You can perform your interval training in many ways, and you should also use variety. It can be performed on a stairmaster, mountain bike, local track, or a stationary bike. As with all methods of exercise, you should rotate the type of exercise performed to keep your body from adapting. If you desire longer-lasting results, cardiovascular work should be a priority on your fitness to-do list. Your main emphasis in exercise should be for cardio health, strength-training, and for flexibility. As with most cardio exercise, you should track your heart rate, distance, intensity, length, target heart rate, calories burned, and cool-down time.
One of the great things about HIIT is that it can be applied to other activities as well. Running stairs, riding a stationary bike, a stair-stepper, or any activity where you can shift from high intensity to low intensity will work wonders. Let`s say that you`re going to add HIIT to running sprints or steps. Start working in intervals! Jog for a certain amount of time, sprint for a certain amount of time, followed by a short jogging session, and keep repeating a certain sequence until your time is finished.
We`ve always been told that low-intensity aerobic exercise is the best method for ridding the body of unwanted fat. However, new research proves this opinion to be false. The reason that this low-intensity opinion of cardio exercise came about is a study that showed that lower intensity cardio burns a greater percentage of calories from as opposed to carbs. In research, HIIT has been shown to burn fat 50% more effectively that that of lower-intensity exercise. HIIT speeds your metabolism and keeps it running at a fast rate for up to sixteen hour after your workout. The bottom line is that HIIT burns a higher number of calories than that of lower-intensity.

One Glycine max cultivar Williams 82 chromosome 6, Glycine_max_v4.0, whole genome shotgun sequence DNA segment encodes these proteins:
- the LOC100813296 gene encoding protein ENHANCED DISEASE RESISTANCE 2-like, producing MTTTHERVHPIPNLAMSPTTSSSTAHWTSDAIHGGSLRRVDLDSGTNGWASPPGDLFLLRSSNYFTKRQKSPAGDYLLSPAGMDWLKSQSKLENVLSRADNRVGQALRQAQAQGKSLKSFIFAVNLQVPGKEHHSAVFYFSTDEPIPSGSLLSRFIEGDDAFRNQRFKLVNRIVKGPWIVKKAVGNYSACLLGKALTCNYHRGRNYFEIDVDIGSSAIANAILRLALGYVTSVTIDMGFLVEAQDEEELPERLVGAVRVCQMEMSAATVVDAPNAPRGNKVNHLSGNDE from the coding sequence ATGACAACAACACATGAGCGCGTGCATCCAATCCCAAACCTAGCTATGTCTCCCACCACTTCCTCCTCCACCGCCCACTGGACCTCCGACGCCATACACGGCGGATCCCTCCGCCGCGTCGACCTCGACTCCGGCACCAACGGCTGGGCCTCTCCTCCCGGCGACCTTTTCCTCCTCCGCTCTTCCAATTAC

If you are looking to burn fat quickly, HIIT is the way to go. However, not everyone`s responds properly to this method. Diabetics whose body already has problems managing carbs should not train with HIIT. Other people who have just started a workout program should start with low-intensity and slowly start incorporating intervals as they get more advanced. The demands of HIIT can only be used by experienced trainees because newbies will simply give up after the first day of hard work. Take things one day at a time and the results will be experienced at a later time.
Making Your Cardio Fun
Being bored is not fun and it`s even worse when you know that you have another thirty minutes left on the treadmill. The minutes seem to go by like seconds and you hit the stop button because you simply cannot go on any longer. So what happened? Why does the cardio have to be so boring? This article is going to give you alternatives to the good ole treadmill and hopefully give you enough inspiration to finish your workout.
The first alternative to simple cardio is by the use of workout videos. Workout videos are perfect for those who don`t have a gym membership and are acceptable because of their workout in your own living room. Workout videos are also perfect for motivation because the instructor pushes you all the way to completion. Another benefit of having this instructor on your TV is that you get expert guidance in helping you achieve your goals.
Another great alternative to cardio is by the use of a jump rope. The cardio benefits of jumping rope are tremendous because of its calorie burning effect in such a short amount of time. Jump roping can burn up to 1,000 calories per hour, making it one of the most effecient workouts possible. Jump roping is fun, easy to learn, inexpensive, great for kids, portable, and in my opinion, the best way to make your cardio workout fun.
Heavy bag training is not just for boxers anymore. On top of the great cardio workout that you are getting, heavy bag training also improves your self-defense skills. Heavy bag training also reduces stress, works your muscles, and helps improve hand-eye-coordination. Fitness manufacturers continue to develop new products aimed towards the fighting athlete. As new products are being developed, old training equipment such as the heavy bag are often forgotten.
Now that you`ve learned three great alternatives to dull cardio routines, you should now be able to achieve your fat loss goals much easier. Don`t over-do your cardio and never go over an hour of continuous work due to chances of overtraining. Take things one day at a time and reap the benefits at a later time. Until next time, later!